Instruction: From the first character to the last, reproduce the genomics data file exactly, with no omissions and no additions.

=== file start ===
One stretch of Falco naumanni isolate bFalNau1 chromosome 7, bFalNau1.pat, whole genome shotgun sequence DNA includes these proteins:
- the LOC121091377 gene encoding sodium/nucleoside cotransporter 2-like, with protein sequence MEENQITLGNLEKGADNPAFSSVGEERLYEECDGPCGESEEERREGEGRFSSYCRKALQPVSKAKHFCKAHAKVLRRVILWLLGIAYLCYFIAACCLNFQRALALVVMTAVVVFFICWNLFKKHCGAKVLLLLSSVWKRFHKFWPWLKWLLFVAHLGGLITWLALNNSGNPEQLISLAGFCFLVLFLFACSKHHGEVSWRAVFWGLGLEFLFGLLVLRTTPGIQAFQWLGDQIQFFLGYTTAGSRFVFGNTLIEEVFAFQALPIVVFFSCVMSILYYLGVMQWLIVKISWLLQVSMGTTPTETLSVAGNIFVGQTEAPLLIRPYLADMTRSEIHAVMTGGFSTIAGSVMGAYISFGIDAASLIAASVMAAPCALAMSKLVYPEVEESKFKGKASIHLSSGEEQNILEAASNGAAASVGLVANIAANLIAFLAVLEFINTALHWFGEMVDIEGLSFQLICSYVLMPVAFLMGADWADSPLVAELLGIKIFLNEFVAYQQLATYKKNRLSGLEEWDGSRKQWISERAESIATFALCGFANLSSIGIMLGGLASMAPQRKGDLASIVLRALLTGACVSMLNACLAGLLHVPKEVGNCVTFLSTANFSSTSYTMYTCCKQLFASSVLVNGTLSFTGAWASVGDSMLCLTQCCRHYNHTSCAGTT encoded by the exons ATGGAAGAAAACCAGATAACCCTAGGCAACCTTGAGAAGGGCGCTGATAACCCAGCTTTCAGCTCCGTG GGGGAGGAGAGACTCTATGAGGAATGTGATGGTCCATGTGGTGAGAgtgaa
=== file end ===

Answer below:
One stretch of Falco naumanni isolate bFalNau1 chromosome 7, bFalNau1.pat, whole genome shotgun sequence DNA includes these proteins:
- the LOC121091377 gene encoding sodium/nucleoside cotransporter 2-like, with protein sequence MEENQITLGNLEKGADNPAFSSVGEERLYEECDGPCGESEEERREGEGRFSSYCRKALQPVSKAKHFCKAHAKVLRRVILWLLGIAYLCYFIAACCLNFQRALALVVMTAVVVFFICWNLFKKHCGAKVLLLLSSVWKRFHKFWPWLKWLLFVAHLGGLITWLALNNSGNPEQLISLAGFCFLVLFLFACSKHHGEVSWRAVFWGLGLEFLFGLLVLRTTPGIQAFQWLGDQIQFFLGYTTAGSRFVFGNTLIEEVFAFQALPIVVFFSCVMSILYYLGVMQWLIVKISWLLQVSMGTTPTETLSVAGNIFVGQTEAPLLIRPYLADMTRSEIHAVMTGGFSTIAGSVMGAYISFGIDAASLIAASVMAAPCALAMSKLVYPEVEESKFKGKASIHLSSGEEQNILEAASNGAAASVGLVANIAANLIAFLAVLEFINTALHWFGEMVDIEGLSFQLICSYVLMPVAFLMGADWADSPLVAELLGIKIFLNEFVAYQQLATYKKNRLSGLEEWDGSRKQWISERAESIATFALCGFANLSSIGIMLGGLASMAPQRKGDLASIVLRALLTGACVSMLNACLAGLLHVPKEVGNCVTFLSTANFSSTSYTMYTCCKQLFASSVLVNGTLSFTGAWASVGDSMLCLTQCCRHYNHTSCAGTT encoded by the exons ATGGAAGAAAACCAGATAACCCTAGGCAACCTTGAGAAGGGCGCTGATAACCCAGCTTTCAGCTCCGTG GGGGAGGAGAGACTCTATGAGGAATGTGATGGTCCATGTGGTGAGAgtgaa